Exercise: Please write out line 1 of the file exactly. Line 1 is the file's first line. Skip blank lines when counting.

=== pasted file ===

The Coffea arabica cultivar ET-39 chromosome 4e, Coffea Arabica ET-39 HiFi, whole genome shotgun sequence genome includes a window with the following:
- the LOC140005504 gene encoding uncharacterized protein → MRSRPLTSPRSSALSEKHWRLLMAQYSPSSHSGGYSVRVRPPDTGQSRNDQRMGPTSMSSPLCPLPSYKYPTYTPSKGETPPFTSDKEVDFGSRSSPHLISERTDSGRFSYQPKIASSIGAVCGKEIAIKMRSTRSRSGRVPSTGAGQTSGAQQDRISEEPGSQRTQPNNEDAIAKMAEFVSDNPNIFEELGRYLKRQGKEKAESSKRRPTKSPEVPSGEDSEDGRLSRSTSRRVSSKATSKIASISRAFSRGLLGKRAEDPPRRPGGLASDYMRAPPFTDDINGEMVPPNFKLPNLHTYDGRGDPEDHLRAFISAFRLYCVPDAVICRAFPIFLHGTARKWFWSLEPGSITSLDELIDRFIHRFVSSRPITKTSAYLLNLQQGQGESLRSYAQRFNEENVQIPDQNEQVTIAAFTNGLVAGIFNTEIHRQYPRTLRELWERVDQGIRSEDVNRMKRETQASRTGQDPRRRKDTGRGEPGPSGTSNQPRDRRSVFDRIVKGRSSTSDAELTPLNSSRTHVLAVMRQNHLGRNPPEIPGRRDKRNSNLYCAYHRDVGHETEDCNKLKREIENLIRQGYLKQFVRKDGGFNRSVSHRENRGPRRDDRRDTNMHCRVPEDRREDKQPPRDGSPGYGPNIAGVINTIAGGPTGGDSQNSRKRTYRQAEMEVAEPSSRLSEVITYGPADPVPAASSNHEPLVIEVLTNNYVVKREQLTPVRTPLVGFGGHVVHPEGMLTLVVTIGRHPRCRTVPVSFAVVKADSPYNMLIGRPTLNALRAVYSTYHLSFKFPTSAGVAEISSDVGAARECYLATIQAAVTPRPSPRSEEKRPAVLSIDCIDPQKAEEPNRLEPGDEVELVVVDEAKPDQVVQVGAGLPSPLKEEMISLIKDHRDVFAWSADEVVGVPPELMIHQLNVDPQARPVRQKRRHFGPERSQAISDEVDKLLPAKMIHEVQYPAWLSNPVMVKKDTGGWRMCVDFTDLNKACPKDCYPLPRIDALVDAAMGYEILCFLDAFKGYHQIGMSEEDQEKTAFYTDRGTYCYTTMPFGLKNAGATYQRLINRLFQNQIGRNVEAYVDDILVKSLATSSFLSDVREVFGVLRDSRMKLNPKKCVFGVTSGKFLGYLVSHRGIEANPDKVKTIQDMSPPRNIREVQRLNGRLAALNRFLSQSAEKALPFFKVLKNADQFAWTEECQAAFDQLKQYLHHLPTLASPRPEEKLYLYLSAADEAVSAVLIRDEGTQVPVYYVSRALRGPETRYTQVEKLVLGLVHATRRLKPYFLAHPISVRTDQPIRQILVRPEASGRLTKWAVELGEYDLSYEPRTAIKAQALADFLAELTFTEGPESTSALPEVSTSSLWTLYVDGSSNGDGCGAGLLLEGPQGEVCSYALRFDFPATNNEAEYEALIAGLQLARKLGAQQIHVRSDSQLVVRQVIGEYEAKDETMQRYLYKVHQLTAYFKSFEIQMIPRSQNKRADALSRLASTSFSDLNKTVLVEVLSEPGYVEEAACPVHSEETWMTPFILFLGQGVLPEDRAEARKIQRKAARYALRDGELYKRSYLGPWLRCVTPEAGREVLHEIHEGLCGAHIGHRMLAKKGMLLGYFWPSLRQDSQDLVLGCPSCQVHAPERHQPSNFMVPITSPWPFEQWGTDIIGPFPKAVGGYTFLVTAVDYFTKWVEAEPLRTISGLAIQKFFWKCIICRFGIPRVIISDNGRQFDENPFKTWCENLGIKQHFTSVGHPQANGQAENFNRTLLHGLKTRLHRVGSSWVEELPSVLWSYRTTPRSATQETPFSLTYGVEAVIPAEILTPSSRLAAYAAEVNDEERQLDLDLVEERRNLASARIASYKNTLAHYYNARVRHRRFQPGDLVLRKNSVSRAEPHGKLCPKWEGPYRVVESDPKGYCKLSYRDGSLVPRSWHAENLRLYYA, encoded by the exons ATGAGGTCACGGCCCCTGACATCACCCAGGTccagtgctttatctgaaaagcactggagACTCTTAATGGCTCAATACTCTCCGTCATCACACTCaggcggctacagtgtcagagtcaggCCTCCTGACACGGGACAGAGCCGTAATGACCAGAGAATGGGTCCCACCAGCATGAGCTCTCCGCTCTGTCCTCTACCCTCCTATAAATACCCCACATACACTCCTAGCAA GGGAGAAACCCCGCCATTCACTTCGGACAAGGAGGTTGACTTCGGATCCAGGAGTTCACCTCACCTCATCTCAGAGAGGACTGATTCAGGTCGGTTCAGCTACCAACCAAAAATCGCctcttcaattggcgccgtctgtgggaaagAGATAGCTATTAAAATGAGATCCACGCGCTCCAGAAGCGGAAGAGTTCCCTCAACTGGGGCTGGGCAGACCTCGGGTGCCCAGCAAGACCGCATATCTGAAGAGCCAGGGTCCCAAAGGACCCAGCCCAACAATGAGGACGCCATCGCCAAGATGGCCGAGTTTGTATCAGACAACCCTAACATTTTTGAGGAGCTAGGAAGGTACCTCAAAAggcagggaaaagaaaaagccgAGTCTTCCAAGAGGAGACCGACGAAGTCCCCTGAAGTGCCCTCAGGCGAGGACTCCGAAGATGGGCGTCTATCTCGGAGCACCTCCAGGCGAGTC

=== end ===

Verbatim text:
The Coffea arabica cultivar ET-39 chromosome 4e, Coffea Arabica ET-39 HiFi, whole genome shotgun sequence genome includes a window with the following: